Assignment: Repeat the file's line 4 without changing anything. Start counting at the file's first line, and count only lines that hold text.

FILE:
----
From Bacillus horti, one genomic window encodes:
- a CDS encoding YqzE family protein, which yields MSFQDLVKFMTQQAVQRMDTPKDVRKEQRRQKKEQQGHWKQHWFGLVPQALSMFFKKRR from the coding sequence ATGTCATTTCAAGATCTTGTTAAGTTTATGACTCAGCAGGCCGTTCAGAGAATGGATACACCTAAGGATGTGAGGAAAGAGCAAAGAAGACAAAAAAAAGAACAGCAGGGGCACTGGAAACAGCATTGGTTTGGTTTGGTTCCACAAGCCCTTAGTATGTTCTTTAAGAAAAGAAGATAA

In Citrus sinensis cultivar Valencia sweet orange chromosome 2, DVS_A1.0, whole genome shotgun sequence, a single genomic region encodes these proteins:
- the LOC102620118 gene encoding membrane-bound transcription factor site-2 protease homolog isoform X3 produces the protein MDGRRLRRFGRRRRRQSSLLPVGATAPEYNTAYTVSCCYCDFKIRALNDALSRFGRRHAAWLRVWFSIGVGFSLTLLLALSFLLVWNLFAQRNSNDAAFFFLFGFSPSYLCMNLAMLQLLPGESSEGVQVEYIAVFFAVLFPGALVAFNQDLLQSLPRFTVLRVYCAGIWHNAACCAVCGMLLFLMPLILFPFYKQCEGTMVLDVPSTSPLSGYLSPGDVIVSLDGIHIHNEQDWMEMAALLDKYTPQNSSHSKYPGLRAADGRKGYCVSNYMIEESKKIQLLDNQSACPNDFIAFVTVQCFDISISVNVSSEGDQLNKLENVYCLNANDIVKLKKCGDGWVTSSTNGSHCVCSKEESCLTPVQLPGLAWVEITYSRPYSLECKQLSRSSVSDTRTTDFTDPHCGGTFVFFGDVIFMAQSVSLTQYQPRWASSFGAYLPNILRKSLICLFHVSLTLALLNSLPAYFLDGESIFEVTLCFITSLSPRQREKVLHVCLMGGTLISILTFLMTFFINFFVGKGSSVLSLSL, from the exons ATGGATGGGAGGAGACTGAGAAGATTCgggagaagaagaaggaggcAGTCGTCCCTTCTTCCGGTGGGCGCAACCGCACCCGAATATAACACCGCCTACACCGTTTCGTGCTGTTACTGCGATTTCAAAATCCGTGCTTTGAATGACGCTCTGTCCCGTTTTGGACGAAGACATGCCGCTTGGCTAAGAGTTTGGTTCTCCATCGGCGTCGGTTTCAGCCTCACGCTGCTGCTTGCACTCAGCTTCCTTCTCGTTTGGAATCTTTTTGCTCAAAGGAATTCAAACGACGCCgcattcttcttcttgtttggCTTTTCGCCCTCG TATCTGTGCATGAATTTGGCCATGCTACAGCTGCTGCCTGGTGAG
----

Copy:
- the LOC102620118 gene encoding membrane-bound transcription factor site-2 protease homolog isoform X3 produces the protein MDGRRLRRFGRRRRRQSSLLPVGATAPEYNTAYTVSCCYCDFKIRALNDALSRFGRRHAAWLRVWFSIGVGFSLTLLLALSFLLVWNLFAQRNSNDAAFFFLFGFSPSYLCMNLAMLQLLPGESSEGVQVEYIAVFFAVLFPGALVAFNQDLLQSLPRFTVLRVYCAGIWHNAACCAVCGMLLFLMPLILFPFYKQCEGTMVLDVPSTSPLSGYLSPGDVIVSLDGIHIHNEQDWMEMAALLDKYTPQNSSHSKYPGLRAADGRKGYCVSNYMIEESKKIQLLDNQSACPNDFIAFVTVQCFDISISVNVSSEGDQLNKLENVYCLNANDIVKLKKCGDGWVTSSTNGSHCVCSKEESCLTPVQLPGLAWVEITYSRPYSLECKQLSRSSVSDTRTTDFTDPHCGGTFVFFGDVIFMAQSVSLTQYQPRWASSFGAYLPNILRKSLICLFHVSLTLALLNSLPAYFLDGESIFEVTLCFITSLSPRQREKVLHVCLMGGTLISILTFLMTFFINFFVGKGSSVLSLSL, from the exons ATGGATGGGAGGAGACTGAGAAGATTCgggagaagaagaaggaggcAGTCGTCCCTTCTTCCGGTGGGCGCAACCGCACCCGAATATAACACCGCCTACACCGTTTCGTGCTGTTACTGCGATTTCAAAATCCGTGCTTTGAATGACGCTCTGTCCCGTTTTGGACGAAGACATGCCGCTTGGCTAAGAGTTTGGTTCTCCATCGGCGTCGGTTTCAGCCTCACGCTGCTGCTTGCACTCAGCTTCCTTCTCGTTTGGAATCTTTTTGCTCAAAGGAATTCAAACGACGCCgcattcttcttcttgtttggCTTTTCGCCCTCG TATCTGTGCATGAATTTGGCCATGCTACAGCTGCTGCCTGGTGAG